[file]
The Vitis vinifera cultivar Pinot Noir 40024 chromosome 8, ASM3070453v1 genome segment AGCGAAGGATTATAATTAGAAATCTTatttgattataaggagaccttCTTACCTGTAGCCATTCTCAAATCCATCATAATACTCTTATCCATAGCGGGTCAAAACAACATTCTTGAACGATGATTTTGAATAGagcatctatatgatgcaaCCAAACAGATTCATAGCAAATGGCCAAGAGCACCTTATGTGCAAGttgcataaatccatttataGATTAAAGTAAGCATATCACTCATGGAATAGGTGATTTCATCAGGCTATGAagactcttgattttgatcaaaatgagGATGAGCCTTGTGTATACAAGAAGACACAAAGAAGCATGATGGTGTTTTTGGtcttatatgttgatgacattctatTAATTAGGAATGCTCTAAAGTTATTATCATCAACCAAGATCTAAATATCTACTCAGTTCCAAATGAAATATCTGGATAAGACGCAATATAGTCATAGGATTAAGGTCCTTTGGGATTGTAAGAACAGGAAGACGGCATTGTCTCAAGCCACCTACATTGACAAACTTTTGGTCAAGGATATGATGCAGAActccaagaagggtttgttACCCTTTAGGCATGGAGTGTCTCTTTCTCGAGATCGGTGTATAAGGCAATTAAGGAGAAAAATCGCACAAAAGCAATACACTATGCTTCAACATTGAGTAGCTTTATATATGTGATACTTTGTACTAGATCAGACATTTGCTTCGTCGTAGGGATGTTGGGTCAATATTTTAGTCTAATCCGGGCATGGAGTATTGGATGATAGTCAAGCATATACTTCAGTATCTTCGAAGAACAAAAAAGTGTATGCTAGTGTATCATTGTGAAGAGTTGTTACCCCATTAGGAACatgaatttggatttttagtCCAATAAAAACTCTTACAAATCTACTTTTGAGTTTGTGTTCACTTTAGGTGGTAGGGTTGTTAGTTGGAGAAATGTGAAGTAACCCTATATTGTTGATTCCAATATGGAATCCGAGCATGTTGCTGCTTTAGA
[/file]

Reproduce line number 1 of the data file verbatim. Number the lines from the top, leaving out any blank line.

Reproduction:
The Vitis vinifera cultivar Pinot Noir 40024 chromosome 8, ASM3070453v1 genome segment AGCGAAGGATTATAATTAGAAATCTTatttgattataaggagaccttCTTACCTGTAGCCATTCTCAAATCCATCATAATACTCTTATCCATAGCGGGTCAAAACAACATTCTTGAACGATGATTTTGAATAGagcatctatatgatgcaaCCAAACAGATTCATAGCAAATGGCCAAGAGCACCTTATGTGCAAGttgcataaatccatttataGATTAAAGTAAGCATATCACTCATGGAATAGGTGATTTCATCAGGCTATGAagactcttgattttgatcaaaatgagGATGAGCCTTGTGTATACAAGAAGACACAAAGAAGCATGATGGTGTTTTTGGtcttatatgttgatgacattctatTAATTAGGAATGCTCTAAAGTTATTATCATCAACCAAGATCTAAATATCTACTCAGTTCCAAATGAAATATCTGGATAAGACGCAATATAGTCATAGGATTAAGGTCCTTTGGGATTGTAAGAACAGGAAGACGGCATTGTCTCAAGCCACCTACATTGACAAACTTTTGGTCAAGGATATGATGCAGAActccaagaagggtttgttACCCTTTAGGCATGGAGTGTCTCTTTCTCGAGATCGGTGTATAAGGCAATTAAGGAGAAAAATCGCACAAAAGCAATACACTATGCTTCAACATTGAGTAGCTTTATATATGTGATACTTTGTACTAGATCAGACATTTGCTTCGTCGTAGGGATGTTGGGTCAATATTTTAGTCTAATCCGGGCATGGAGTATTGGATGATAGTCAAGCATATACTTCAGTATCTTCGAAGAACAAAAAAGTGTATGCTAGTGTATCATTGTGAAGAGTTGTTACCCCATTAGGAACatgaatttggatttttagtCCAATAAAAACTCTTACAAATCTACTTTTGAGTTTGTGTTCACTTTAGGTGGTAGGGTTGTTAGTTGGAGAAATGTGAAGTAACCCTATATTGTTGATTCCAATATGGAATCCGAGCATGTTGCTGCTTTAGA